Wednesday, December 22, 2010

Using Twitter to Predict the Stock Market

Yes, we do this in our Fund.  And we sell this data to quants at

My inbox has been filling up with articles about using Twitter moods to predict the stock market and this New York Times overview.  This strategy is effective for trading.  We know because we've been using these techniques in our own Fund:

Most revolutionary is that we can predict collective human behavior by monitoring conversations and expressions.  That's ground-breaking in itself and speaks to a forthcoming transformation of economic forecasting.  We've already seen psychologists and behavioral economists advising economic policy makers.

The applications of this go much beyond stock market forecasting. You can also predict consumer behavior - shopping and spending and risk-taking in general. And of interest to corporations, you can use mood data to predict what types of products comsumers are willing to buy (and thus what they should display).

For our fund we scan text data including news media, social media (chat rooms, blogs, and twitter), SEC filings, and executive commentary (interviews and earnings conference calls).  In all we track 240 psychological variables in various forms of granularity.  We've got data back to 1997 for social media, and we've been trading these strategies since we launched our Fund (the MarketPsy Long-Short Fund LP) on September 2, 2008.  And we have a great track record with low volatility.

Lest you doubt that this works, consider a more familiar scenario:  You had a bad day at work.  When you get home, everyone there seems so inappropriately upbeat.  So you maybe sulk a little, slam a door, say something rude.  You're acting out your unconscious emotions, and by definition you don't even know it.  How you were feeling - your irritation at work - changed your behavior.  And in the markets, little bits of news and information change collective behavior all the time.  My book Inside the Investor's Brain discusses this phenomenon in detail, and more for the layperson is our book MarketPsych:  How to Mange Fear and Build You Investor Identity.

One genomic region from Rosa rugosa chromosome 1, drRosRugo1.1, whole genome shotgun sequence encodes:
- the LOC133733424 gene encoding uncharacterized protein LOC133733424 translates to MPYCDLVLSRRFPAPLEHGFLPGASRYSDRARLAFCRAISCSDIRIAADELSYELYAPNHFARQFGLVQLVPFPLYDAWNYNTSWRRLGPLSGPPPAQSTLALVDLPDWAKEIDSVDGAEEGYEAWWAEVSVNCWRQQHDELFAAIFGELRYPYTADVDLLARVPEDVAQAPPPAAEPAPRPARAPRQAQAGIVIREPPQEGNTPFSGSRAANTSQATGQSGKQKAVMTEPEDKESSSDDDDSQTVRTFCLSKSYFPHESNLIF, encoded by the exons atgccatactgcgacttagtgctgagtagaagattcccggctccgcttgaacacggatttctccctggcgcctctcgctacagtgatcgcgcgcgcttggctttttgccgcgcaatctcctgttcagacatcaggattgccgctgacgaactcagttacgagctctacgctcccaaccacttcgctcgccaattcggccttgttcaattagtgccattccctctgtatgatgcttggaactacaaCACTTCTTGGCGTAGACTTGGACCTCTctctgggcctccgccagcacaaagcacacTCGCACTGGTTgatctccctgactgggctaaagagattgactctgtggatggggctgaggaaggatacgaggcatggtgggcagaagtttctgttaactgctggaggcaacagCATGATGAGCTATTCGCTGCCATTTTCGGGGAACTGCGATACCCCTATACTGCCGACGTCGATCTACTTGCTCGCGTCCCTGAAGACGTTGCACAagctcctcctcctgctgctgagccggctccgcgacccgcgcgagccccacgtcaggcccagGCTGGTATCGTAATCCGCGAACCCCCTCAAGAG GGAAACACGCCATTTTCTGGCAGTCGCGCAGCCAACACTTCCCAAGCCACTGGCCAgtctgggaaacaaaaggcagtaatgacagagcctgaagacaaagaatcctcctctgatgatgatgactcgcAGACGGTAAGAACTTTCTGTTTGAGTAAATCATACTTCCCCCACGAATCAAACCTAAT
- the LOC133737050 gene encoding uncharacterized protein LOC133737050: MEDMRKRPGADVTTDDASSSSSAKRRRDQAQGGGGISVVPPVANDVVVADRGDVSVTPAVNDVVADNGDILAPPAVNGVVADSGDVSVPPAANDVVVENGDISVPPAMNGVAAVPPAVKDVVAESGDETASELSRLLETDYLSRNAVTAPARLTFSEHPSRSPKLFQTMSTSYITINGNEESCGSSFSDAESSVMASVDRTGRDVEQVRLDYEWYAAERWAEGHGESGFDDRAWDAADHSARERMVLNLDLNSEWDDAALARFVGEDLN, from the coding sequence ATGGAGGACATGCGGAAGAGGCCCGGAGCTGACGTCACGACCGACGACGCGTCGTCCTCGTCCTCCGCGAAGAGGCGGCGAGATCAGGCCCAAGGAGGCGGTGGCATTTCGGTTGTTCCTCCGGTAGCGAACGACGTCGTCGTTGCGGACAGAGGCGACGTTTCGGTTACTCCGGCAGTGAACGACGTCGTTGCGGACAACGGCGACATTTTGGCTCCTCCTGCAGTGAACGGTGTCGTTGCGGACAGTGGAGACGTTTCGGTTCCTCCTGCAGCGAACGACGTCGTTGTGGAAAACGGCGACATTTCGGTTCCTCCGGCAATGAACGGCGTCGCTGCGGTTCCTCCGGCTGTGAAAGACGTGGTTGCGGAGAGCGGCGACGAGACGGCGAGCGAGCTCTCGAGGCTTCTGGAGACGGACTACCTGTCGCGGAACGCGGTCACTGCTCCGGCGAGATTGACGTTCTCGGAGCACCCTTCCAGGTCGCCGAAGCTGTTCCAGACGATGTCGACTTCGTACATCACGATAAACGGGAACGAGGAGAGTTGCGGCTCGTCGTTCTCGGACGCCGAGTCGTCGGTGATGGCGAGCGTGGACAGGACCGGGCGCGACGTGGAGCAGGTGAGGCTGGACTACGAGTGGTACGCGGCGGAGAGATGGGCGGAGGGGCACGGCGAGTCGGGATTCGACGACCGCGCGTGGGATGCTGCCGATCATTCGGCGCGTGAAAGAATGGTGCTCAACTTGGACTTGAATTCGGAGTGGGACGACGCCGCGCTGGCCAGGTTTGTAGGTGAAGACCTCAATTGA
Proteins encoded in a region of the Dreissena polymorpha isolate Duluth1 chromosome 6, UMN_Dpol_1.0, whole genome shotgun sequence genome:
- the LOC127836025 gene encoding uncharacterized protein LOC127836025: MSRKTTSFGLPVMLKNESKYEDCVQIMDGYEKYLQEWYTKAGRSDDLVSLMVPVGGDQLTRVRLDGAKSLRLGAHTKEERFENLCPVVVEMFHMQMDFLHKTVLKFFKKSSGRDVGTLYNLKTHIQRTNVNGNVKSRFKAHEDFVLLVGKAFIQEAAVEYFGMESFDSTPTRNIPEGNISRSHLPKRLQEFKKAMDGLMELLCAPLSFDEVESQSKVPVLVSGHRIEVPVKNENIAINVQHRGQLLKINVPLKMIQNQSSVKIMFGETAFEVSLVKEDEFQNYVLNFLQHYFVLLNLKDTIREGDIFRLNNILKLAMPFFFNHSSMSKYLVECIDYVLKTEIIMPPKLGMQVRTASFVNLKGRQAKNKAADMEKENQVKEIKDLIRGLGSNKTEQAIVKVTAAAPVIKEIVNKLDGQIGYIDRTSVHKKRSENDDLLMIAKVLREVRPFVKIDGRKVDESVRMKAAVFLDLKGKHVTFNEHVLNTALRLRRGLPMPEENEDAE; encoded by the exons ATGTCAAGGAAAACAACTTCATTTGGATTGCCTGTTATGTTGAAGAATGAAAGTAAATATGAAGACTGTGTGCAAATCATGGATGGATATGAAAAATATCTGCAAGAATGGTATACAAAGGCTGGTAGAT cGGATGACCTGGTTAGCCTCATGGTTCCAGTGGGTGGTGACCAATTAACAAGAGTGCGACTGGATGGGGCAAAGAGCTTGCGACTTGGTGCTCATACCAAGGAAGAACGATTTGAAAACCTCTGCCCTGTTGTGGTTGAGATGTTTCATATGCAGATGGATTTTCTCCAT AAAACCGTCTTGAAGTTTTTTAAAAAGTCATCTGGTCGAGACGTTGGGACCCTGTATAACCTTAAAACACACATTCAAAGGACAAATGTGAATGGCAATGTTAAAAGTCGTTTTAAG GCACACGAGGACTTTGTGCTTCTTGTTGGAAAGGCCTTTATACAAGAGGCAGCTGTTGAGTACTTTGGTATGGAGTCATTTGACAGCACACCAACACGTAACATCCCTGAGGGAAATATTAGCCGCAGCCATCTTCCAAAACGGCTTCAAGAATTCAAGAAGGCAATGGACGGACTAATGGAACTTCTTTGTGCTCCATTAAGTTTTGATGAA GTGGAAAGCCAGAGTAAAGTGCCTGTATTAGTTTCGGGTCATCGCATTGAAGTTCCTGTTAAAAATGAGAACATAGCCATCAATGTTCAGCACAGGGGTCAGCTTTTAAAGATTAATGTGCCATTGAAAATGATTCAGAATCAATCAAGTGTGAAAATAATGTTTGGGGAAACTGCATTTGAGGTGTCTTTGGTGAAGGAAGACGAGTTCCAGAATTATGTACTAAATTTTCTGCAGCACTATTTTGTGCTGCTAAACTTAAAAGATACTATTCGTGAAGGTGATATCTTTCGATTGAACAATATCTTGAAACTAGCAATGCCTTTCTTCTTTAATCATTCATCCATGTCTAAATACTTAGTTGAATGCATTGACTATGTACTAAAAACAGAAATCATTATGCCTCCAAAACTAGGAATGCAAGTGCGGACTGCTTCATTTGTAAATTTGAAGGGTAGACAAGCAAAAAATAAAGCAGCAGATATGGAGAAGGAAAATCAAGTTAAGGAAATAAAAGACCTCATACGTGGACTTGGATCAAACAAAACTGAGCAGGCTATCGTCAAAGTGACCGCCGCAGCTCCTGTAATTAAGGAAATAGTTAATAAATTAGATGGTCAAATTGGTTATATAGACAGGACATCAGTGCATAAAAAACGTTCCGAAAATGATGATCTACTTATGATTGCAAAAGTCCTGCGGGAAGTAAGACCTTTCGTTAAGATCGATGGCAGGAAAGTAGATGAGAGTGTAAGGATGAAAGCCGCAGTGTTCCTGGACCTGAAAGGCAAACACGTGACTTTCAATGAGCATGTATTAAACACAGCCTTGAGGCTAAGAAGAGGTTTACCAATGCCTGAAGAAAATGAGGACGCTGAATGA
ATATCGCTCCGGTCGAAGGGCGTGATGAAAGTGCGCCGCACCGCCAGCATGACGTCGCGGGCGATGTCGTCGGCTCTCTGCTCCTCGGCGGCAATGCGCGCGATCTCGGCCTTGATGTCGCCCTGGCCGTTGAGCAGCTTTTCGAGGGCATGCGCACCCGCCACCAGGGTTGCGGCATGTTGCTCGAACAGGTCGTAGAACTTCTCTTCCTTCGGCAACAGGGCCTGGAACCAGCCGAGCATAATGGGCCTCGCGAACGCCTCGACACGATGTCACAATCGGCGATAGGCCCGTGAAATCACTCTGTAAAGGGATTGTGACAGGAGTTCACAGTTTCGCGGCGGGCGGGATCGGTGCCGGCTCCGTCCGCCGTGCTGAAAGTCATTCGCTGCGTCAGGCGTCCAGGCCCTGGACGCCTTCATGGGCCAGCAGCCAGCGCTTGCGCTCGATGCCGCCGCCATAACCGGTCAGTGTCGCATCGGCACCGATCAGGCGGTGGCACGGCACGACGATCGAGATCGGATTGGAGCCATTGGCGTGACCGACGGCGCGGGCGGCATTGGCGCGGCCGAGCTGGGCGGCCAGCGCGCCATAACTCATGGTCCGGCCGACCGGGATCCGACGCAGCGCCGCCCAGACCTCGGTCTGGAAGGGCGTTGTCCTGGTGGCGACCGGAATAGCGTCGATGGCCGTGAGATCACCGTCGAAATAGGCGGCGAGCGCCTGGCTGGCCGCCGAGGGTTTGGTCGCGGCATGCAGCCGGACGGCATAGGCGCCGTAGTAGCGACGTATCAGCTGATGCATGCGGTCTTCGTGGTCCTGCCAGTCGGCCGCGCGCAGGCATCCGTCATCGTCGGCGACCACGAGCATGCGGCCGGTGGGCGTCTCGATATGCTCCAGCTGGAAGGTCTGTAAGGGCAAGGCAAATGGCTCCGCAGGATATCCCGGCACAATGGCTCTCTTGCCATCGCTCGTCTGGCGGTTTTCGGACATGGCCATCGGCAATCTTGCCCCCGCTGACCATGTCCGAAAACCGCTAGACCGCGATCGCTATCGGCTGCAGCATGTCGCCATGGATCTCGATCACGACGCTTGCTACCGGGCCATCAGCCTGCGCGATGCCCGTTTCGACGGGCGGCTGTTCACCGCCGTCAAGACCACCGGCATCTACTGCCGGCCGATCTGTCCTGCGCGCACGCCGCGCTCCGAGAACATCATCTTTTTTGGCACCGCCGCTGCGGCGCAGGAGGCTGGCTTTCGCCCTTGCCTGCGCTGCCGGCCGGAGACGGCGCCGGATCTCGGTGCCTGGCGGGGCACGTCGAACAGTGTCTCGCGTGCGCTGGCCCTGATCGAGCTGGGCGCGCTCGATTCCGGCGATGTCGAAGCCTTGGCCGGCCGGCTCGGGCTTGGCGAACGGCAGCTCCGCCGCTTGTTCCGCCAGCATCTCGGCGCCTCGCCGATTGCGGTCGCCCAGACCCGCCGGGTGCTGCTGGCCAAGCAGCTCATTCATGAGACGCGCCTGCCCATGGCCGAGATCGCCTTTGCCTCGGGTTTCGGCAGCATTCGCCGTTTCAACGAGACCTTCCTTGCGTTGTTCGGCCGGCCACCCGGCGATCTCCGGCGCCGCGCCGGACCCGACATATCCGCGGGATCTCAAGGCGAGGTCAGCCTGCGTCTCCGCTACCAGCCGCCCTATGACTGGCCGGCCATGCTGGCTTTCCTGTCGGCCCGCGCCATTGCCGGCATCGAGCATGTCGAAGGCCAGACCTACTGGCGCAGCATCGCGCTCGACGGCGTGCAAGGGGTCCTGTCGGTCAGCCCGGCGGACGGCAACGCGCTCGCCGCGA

We've got more information about our Fund available to accredited investors.   Also please see our charting service at

Best wishes,
Richard L Peterson MD
richardpeterson - AT -

Wednesday, December 08, 2010

The MarketPsych Bubble-ometer: How To Know When There is a Market Bubble

I read a recent WSJ article on predicting bubbles.  Turns out there are many forecasting techniques from psychoanalysis to econometrics, but none is widely accepted.  I'd like to throw my hat in the ring here.

We've got our own technique for predicting bubbles, which naturally I think is the best :) 

As you may know, we're monitoring online conversations about stocks, and we're able to parse what people are talking about and their sentiment.

Here are our assumptions: 
1)  When investors (traders) are speculating, they are aiming for capital gains.  They want an appreciation in the value of the shares (or decline if they're a short-seller).  This focus on gains and losses is as true of "day-traders" as it is of "house-flippers."  Such speculators talk about stock prices and their likelihood of going up or down.
2)  When investors are investing, they are concerned with a business' viability, valuation, and its income - dividends, rents, cash flows, earnings, etc...  Investors talk about accounting issues and fundamentals.

Based on the dominant themes in online conversation (price speculation versus fundamentals-focus) we've created an index (the MarketPsych Bubble-ometer) to see which of these two groups is dominant in the markets.  An image of this index for the U.S. stock market is at the top.   It shows that based on this measure we are not currently in a speculative bubble for U.S. equities.